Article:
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Intel Releases 965/G35 IGP Documents

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  • Intel Releases 965/G35 IGP Documents

    Phoronix: Intel Releases 965/G35 IGP Documents

    At the Linux.Conf.Au conference today, Intel has announced NDA-free programming documentation covering the 965 Express and G35 Express integrated graphics processors (IGPs). Intel's display driver has long been open-source, but up until now, they have not been releasing the programming documentation for these products to the public. This move comes months after AMD announced their new open-source strategy and began releasing register documentation on their R500 and R600 GPUs.

    http://www.phoronix.com/vr.php?view=11765

  • #2
    one could say "two down, one to go" when speaking of those major video card companies ;-)
    Last edited by yoshi314; 02-01-2008, 05:25 AM.

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    • #3
      I can already assert my next video card will not be an NVidia

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      • #4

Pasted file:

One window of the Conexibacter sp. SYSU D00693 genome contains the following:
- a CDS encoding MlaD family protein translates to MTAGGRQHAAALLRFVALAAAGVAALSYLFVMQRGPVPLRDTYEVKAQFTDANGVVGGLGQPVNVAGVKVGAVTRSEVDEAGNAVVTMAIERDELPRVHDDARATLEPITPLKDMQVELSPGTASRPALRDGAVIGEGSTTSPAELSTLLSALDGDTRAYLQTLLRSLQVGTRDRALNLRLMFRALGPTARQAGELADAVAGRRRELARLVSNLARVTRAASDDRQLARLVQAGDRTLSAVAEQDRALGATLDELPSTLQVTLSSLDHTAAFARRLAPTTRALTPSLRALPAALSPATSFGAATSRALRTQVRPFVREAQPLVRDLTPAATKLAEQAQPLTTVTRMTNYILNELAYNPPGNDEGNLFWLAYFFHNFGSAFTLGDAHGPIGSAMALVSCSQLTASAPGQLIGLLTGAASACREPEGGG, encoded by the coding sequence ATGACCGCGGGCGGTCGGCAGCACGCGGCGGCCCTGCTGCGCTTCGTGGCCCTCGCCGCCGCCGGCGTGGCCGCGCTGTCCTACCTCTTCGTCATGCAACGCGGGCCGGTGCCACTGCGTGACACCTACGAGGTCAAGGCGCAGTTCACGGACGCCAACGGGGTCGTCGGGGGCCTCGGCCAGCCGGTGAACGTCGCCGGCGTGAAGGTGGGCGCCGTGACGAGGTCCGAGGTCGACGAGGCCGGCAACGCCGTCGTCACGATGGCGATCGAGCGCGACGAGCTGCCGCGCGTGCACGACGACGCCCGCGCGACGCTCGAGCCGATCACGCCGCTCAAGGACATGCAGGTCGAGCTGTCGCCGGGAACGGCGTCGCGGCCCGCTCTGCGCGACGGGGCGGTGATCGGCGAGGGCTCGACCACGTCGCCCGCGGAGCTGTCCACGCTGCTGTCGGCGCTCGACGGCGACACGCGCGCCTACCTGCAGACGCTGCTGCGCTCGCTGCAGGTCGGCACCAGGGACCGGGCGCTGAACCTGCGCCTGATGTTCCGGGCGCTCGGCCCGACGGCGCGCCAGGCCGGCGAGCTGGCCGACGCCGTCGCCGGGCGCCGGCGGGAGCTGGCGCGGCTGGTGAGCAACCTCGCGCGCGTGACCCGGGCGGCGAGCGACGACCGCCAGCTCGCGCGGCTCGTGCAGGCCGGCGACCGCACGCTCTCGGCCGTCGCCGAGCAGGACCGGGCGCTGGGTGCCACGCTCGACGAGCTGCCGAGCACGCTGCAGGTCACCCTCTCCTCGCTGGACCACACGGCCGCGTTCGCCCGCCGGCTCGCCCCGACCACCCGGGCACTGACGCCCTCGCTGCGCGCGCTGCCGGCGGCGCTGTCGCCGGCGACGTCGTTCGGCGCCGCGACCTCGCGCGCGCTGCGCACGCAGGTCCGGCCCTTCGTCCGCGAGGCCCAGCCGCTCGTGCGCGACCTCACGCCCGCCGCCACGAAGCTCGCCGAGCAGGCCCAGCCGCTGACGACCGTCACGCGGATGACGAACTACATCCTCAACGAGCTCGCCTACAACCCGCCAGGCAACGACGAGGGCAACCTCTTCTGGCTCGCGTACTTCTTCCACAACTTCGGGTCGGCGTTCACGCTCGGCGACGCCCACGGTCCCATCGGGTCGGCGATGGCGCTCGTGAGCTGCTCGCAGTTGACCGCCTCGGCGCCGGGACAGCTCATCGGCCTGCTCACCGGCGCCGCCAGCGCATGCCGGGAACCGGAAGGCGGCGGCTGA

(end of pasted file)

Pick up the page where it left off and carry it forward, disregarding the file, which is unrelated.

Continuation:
Thank you AMD/ATI for making this possible. Without you opening the specs, this would probably never have happened...

        Looks like this year might become another great year for open source. The success of the EeePC will increase Linux usage numbers in all the statistics (since those tend to mainly count "copies sold", which is generally not a way prefering open systems like linux and bsd). And those statistics might lead to more companies considering cross platform development.

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        • #5
          So how good is the i965 graphics chip?

          Are we talking equivalent R200? R300? R400? Similarly for NVIDIA?

          Which version of OpenGL can it support?

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          • #6
            Originally posted by ivanovic View Post
            Thank you AMD/ATI for making this possible. Without you opening the specs, this would probably never have happened...
            true ... but guys at AMD should really speed up this process, as intel right now is taking a lead (it has docs and good opened driver) ...
            It would be really bad if radeonhd wasn't completed and Nvidia did something alike intel ... bad for AMD.

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            • #7
              Originally posted by remm View Post
              I can already assert my next video card will not be an NVidia
              Don't be too quick to count NVidia out, it depends wether they adapt to these changes or not. The ball is in NVidia's court ...

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              • #8
                Originally posted by remm View Post